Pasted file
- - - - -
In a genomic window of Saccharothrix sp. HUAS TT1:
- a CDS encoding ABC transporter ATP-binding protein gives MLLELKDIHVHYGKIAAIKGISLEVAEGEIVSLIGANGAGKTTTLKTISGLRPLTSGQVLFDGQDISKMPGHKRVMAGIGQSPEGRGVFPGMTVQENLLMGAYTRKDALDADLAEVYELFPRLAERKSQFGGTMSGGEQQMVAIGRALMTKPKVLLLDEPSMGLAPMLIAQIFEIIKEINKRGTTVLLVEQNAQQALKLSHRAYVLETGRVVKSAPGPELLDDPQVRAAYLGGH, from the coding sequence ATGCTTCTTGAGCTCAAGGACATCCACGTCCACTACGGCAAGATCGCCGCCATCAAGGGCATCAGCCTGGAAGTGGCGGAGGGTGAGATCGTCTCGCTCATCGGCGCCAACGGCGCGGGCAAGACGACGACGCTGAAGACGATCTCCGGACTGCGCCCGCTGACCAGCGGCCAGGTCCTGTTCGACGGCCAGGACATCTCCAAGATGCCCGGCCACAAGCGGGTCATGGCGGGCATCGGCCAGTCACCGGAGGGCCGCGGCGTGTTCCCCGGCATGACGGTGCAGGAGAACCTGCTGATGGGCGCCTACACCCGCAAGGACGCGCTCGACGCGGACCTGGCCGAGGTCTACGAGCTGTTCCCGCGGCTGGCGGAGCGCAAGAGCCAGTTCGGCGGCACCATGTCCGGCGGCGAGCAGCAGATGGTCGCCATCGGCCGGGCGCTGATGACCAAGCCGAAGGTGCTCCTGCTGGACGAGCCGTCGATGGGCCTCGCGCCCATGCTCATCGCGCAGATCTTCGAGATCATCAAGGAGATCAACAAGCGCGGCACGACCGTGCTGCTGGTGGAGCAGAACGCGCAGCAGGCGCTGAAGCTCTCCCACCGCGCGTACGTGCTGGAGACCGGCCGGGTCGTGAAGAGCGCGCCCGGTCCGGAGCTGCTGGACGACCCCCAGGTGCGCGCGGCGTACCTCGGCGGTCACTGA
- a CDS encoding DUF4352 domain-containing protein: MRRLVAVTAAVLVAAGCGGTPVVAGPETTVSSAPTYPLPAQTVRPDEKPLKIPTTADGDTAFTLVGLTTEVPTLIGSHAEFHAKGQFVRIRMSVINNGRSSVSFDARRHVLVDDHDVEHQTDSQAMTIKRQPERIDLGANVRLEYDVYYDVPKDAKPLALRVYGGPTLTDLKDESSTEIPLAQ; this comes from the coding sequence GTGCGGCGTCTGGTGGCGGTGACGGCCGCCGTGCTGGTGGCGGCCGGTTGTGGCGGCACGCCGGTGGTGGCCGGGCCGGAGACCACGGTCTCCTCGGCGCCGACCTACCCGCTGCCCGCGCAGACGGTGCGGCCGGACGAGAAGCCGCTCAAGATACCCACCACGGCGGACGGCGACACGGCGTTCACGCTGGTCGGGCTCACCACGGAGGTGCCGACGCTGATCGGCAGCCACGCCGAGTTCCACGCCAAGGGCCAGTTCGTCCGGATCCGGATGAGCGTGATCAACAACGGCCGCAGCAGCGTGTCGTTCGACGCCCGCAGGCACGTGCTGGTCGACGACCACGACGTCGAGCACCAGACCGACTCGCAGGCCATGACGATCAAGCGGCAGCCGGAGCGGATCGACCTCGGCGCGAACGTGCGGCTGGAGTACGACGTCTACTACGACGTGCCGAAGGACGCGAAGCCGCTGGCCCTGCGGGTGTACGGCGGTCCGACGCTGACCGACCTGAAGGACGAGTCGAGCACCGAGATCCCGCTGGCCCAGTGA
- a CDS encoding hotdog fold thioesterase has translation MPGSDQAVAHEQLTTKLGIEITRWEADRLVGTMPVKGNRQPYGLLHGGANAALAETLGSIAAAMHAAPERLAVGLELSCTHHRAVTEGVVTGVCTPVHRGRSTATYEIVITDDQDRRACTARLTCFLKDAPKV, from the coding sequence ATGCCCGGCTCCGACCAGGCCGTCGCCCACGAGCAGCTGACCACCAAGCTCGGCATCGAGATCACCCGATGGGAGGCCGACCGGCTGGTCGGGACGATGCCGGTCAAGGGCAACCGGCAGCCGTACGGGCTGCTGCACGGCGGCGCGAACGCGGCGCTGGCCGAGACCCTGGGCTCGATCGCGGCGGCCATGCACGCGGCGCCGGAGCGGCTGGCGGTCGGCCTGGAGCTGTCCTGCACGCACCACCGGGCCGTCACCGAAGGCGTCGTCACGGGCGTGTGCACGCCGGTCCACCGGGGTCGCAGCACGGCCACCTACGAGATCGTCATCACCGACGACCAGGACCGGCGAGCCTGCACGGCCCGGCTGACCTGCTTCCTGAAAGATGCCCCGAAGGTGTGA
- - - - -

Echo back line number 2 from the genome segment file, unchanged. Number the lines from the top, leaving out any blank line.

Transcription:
- a CDS encoding ABC transporter ATP-binding protein gives MLLELKDIHVHYGKIAAIKGISLEVAEGEIVSLIGANGAGKTTTLKTISGLRPLTSGQVLFDGQDISKMPGHKRVMAGIGQSPEGRGVFPGMTVQENLLMGAYTRKDALDADLAEVYELFPRLAERKSQFGGTMSGGEQQMVAIGRALMTKPKVLLLDEPSMGLAPMLIAQIFEIIKEINKRGTTVLLVEQNAQQALKLSHRAYVLETGRVVKSAPGPELLDDPQVRAAYLGGH, from the coding sequence ATGCTTCTTGAGCTCAAGGACATCCACGTCCACTACGGCAAGATCGCCGCCATCAAGGGCATCAGCCTGGAAGTGGCGGAGGGTGAGATCGTCTCGCTCATCGGCGCCAACGGCGCGGGCAAGACGACGACGCTGAAGACGATCTCCGGACTGCGCCCGCTGACCAGCGGCCAGGTCCTGTTCGACGGCCAGGACATCTCCAAGATGCCCGGCCACAAGCGGGTCATGGCGGGCATCGGCCAGTCACCGGAGGGCCGCGGCGTGTTCCCCGGCATGACGGTGCAGGAGAACCTGCTGATGGGCGCCTACACCCGCAAGGACGCGCTCGACGCGGACCTGGCCGAGGTCTACGAGCTGTTCCCGCGGCTGGCGGAGCGCAAGAGCCAGTTCGGCGGCACCATGTCCGGCGGCGAGCAGCAGATGGTCGCCATCGGCCGGGCGCTGATGACCAAGCCGAAGGTGCTCCTGCTGGACGAGCCGTCGATGGGCCTCGCGCCCATGCTCATCGCGCAGATCTTCGAGATCATCAAGGAGATCAACAAGCGCGGCACGACCGTGCTGCTGGTGGAGCAGAACGCGCAGCAGGCGCTGAAGCTCTCCCACCGCGCGTACGTGCTGGAGACCGGCCGGGTCGTGAAGAGCGCGCCCGGTCCGGAGCTGCTGGACGACCCCCAGGTGCGCGCGGCGTACCTCGGCGGTCACTGA